“That is what I thought” said Father. “It’s a cultural thing. Now suppose that Americans had never come to this land and that Native Americans had experienced an Industrial Revolution. If they had of developed a modern society on their own do you think Native Americans would have homelessness?”
“I don’t think so, because all the values that were a part of our culture still come forward. We’d just be more modern and that would produce new stresses, but we’d still be praying to the great spirit with a culture tens of thousands of years old. We’d still value freedom and our independence, our own forms of governing, our cultural history and taking pride in it. We’d have to undergo a total mental change to let homelessness happen. Then we would have lost our old culture and replaced it with something else. We no longer be the same kind of people. The question of our culture and why it didn’t have homelessness would be irrelevant.”
“I agree” said Da Vinci. “Native Americans are not alone in having never had homelessness. For most of history, mankind had no homelessness, or very little of it.” They turned to listen to Da Vinci now.
“For instance, Eskimos had no homelessness. Neither do Amazon tribes. Aborigines, Bushmen, Africans, ancient Egyptians, Romans and Chinese dynasties experience little or no homelessness. Their cultures or leader or government were such that it wasn’t possible or feasible. Dictators and emperors, kings and tyrants have always used people like resources to build and carry out their edicts. An unused peasant, slave or even a freeman was a wasted resource if he wasn’t being used or had no job. Whereas today we are kept from starving by our government or sometimes social charity, in times past, you’d usually starve to death or die of disease. Homelessness in that way was a self-solving problem. Aside from morality, such loss of population in times where people didn’t live so long was an impractical situation. Experience is even more valuable when people live shorter lives and have less time to gain it. It was not good for your kingdom to have unproductive people who were still supported. Such folks either died or they were put to work for the benefit of a nation or ruler.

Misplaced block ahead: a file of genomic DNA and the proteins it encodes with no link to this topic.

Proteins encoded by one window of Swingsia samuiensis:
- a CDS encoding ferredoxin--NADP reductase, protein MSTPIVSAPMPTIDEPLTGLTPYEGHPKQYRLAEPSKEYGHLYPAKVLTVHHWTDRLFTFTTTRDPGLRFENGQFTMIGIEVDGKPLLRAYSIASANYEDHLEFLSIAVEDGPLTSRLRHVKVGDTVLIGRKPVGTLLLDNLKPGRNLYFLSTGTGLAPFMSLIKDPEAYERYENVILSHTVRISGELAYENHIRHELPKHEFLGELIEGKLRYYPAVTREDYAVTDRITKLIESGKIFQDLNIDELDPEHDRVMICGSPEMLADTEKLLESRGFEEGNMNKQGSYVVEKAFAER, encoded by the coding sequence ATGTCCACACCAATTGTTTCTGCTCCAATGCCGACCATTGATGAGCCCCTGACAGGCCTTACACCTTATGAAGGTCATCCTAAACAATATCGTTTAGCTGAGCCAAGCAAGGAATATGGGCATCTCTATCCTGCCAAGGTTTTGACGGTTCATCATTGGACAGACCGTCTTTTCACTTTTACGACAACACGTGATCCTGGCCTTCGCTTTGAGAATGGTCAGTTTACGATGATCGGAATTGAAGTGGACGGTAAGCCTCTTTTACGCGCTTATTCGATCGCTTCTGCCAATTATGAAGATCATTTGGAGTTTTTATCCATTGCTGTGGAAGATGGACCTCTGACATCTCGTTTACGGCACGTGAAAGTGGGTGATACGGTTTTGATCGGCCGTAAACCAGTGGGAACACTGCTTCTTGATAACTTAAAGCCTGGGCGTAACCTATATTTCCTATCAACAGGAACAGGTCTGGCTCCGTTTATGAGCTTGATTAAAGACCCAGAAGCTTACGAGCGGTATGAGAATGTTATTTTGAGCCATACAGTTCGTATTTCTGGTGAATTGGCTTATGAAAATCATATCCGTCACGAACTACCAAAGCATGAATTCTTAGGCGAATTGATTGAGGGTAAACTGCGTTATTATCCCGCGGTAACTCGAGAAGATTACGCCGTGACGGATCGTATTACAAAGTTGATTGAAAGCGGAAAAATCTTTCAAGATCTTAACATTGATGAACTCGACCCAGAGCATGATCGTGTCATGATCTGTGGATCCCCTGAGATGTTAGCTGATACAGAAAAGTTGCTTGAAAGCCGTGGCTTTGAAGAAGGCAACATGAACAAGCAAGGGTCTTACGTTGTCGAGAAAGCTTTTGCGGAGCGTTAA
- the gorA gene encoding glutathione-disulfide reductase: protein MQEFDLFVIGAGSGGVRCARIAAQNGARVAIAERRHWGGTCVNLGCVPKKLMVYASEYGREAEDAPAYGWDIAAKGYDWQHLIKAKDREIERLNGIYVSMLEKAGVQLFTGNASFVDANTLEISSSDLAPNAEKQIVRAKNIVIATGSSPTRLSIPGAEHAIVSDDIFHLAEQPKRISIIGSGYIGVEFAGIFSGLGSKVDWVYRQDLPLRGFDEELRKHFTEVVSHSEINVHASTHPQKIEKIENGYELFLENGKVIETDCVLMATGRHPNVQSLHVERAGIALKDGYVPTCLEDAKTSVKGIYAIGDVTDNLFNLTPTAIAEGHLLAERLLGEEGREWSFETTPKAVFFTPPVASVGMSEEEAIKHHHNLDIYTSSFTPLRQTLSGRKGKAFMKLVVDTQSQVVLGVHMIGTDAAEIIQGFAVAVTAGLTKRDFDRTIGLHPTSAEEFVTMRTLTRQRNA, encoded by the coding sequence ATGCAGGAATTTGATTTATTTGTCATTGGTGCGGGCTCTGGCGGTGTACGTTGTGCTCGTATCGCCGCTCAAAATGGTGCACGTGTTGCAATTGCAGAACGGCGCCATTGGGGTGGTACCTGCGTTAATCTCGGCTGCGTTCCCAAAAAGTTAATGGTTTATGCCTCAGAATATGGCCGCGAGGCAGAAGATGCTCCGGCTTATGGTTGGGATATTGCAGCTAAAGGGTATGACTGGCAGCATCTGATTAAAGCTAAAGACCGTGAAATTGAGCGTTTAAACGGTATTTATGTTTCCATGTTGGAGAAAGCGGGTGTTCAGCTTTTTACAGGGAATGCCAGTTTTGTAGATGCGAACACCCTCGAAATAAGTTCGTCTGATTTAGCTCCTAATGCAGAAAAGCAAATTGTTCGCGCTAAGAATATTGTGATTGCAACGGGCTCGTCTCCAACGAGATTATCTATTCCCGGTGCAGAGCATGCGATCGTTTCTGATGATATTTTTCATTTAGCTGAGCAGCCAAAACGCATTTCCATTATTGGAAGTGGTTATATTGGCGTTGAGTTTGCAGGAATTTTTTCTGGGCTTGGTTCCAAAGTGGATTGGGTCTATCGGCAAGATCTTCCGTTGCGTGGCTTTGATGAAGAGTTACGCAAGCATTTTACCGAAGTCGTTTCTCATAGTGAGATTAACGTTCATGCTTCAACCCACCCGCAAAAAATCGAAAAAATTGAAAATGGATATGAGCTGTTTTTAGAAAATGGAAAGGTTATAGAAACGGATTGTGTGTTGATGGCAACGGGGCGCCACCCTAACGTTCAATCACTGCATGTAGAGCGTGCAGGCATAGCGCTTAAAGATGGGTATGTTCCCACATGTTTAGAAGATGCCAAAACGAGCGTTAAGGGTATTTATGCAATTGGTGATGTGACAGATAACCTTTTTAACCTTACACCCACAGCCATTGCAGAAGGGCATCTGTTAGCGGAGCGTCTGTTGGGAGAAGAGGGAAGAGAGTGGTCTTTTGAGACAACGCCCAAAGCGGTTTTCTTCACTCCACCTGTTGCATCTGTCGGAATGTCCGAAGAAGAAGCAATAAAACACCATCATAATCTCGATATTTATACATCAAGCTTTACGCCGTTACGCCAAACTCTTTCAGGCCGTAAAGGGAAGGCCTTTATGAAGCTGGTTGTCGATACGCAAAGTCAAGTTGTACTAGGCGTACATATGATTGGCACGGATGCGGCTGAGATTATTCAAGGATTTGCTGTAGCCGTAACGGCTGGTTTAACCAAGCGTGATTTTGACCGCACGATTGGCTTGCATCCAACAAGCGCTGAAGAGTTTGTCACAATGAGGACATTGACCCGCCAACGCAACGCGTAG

“I think that must be right” said Chief. “Native Americans value the wisdom of the old ones and the experiences they have learned from. That experience helps a tribe to make better decisions, keep people well. But sometimes when people were old and feeble and times were hard, the old ones would leave the tribe to die alone. In this way they wouldn’t be taking resources like food in wintertime from those who needed it more. They contributed to tribal survival by making for the Happy Hunting Grounds, to join their ancestors and met the Great Spirit. It was considered an honorable thing to do. No one ordered them to go. The individual made that decision for themself.”
“So, Nano” said Chief, politely bringing the man into the conversation, “if the theory is right that the values of a culture are what determines the existence of homelessness, because here in the present world there are still societies that have little or no homeless people, what will it take for homelessness to disappear mostly from all of the human race? You say you’re a historian from outer space. What do you say?”